After twenty plus years in primary education, sixteen as a head, I left to start my own business providing training and consultancy to schools in September 2020. Not perfect timing, with Covid in full swing, but I was ready to see what was out there. No saying it wouldn’t end up as a gap year and a return to headship in due course.
During the first term, bookings were slow but I instantly enjoyed the challenge of the new perspective. I was then offered an opportunity to work with an assessment tracking company, Educater.
Assessment has always been my ‘thing’, I always took on responsibility for it at the schools I was head at, mainly because I believe it is the foundation that all learning is based on, but also because I believe as teachers we can sometimes overcomplicate it. I’m also a bit of a data geek, as my previous SLT will tell you, and as the Educater staff are now finding out – I love a line graph!
I also had a healthy degree of scepticism as well. I’d used online tracking programmes in the early years of my headships, and they never really did exactly what I wanted, they were too straight jacketed, forced you into assessing, recording and reporting in the way the programme was set up, not in the way I wanted it as a head. I’d developed such an aversion to tracking programmes that when the National Curriculum changed in 2014, and we lost levels (who’d have thought we’d have been so distraught at that!), I took it as an opportunity to bin the bought in system we had at school and create my own. I spent many happy days creating a huge excel spreadsheet, writing formulas, getting a much more tech savvy friend to write some macro’s, and when I finally finished, entered some data and a beautiful line graph appeared, it was like I’d won the educational lottery! Did I really want to start recommending to heads that they buy something I probably wouldn’t have bought myself? I was pleased to be proved wrong in this thinking.
I was eager to expand my horizons and was excited when I received my log on so that I could see the Educater system for the first time. Lockdown may have been getting to me at this point as I was playing fantasy headship, a little like those fantasy football manager games you can play. Babbling Brook Primary School only exists in my head, but if it did exist in real life, it would be the best primary school in the world! The first thing I noticed about Educater was it wasn’t a straight-jacketed programme that I had such an aversion to. It’s more like a framework you can tailor to your school, the fictional staff at Babbling Brook will be very happy with this, we don’t have to change our way of doing things to suit the programme, we can set up the programme to suit our way of doing things. There are several pre-written Educater grids you can use, so you have a choice depending on your assessment methodology, and if they are not a perfect fit, they are customisable as well. This was a good start.
There were also some things that I didn’t understand – something called PITA, for me Pita is what holds the tasty part of your kebab, what’s it got to do with assessment? Don’t tell the staff at Babbling Brook, who I’ve convinced that I know everything there is to know about education, but I’m learning something new. PITA is Point In Time Assessment, which can be used in Educater as your main judgement, or as a secondary judgement to measure depth of learning. This is a whole new ball game for me!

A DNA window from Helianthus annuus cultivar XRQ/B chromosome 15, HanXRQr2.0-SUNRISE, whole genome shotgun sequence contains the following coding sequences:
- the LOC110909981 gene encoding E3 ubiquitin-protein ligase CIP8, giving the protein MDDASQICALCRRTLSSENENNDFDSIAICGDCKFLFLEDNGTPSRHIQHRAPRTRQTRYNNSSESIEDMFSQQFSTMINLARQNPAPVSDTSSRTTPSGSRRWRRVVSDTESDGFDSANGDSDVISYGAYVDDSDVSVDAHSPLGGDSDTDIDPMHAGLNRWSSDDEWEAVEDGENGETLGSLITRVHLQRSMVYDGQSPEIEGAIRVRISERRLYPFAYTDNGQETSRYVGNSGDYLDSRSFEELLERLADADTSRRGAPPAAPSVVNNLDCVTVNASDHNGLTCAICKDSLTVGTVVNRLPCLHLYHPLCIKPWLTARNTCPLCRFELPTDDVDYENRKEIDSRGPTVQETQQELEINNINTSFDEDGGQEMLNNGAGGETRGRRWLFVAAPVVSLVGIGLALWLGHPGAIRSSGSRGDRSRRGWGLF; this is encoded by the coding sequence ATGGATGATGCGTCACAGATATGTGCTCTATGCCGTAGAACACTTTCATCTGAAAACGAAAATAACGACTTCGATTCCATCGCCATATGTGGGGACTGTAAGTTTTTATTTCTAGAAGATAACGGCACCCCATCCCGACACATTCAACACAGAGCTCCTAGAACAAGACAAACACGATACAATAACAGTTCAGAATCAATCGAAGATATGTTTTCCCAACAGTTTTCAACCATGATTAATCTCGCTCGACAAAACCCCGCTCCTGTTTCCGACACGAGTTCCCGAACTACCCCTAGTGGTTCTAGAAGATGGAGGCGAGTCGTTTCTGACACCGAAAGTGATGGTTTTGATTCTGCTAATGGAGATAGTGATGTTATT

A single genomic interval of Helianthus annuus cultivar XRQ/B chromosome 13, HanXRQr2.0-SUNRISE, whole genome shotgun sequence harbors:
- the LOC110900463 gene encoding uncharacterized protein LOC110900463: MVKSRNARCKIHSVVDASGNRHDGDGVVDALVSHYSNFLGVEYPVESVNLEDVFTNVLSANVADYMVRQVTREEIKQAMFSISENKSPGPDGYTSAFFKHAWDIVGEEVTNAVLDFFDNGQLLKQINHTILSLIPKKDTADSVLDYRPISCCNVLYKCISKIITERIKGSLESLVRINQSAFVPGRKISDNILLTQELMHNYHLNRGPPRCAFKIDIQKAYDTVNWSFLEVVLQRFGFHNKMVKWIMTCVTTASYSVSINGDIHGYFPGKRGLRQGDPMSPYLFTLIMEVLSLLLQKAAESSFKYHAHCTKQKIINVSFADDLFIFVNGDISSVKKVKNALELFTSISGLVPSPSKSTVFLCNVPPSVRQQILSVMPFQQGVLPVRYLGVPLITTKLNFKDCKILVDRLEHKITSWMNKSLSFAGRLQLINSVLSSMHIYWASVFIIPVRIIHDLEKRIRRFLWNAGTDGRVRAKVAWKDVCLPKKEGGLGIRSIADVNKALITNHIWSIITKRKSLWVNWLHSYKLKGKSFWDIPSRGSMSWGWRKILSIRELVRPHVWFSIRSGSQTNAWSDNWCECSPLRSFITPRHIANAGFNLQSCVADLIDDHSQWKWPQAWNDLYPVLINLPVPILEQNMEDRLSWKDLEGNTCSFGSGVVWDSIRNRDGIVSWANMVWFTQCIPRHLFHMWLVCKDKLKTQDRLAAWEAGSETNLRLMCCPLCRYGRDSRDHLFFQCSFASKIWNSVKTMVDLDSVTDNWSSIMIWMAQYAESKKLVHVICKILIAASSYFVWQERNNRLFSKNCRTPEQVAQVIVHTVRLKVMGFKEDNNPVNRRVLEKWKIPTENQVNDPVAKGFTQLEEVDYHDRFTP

I’ve always been a bit of a ‘Greater Depth’ sceptic. My assessment methodology has always been quite linear – you have a series of objectives that get increasingly more challenging, and when you have achieved one, you move on to the next. But I also recognise the value of being able to show whether children ‘just’ know an objective, whether they know and understand or whether they can use and apply as well.
So, at Babbling Brook, we will mark off ‘Stars’ in an Educater grid to show which objectives have been taught and understood and will use PITA to show the depth of understanding the children have, I’m even contemplating relating it to Blooms taxonomy. And because the system is easy to use, it wouldn’t add workload, it’s a simple log on, click a few buttons and you’re done. If teachers keep on top of it, it’s a five minute job every time they have PPA. And even better, it will create a Gaps in Learning report that teachers can use to plan from. I can also use that report as head to triangulate the gaps in learning, with planning and book / work scrutiny – precise, efficient, effective and, to keep OFSTED happy, leading to demonstrable impact. I’m sold!
You don’t have to do it that way, you can have a linear system, or you can measure depth, or you can do a combination of both. If you want, you can have one way for some subjects and a different way for others, that is the beauty of Educater, it really is adaptable to suit your methodology and your school.
I remain uncertain of what the future holds for me, but I have decided that my gap year will stretch to at least 18 months, maybe longer. The one thing I do know, if I go back into headship, the Excel Spreadsheet will continue to gather dust on the shelf and we will be using Educater as our assessment tracking system.
Author: Rob Partington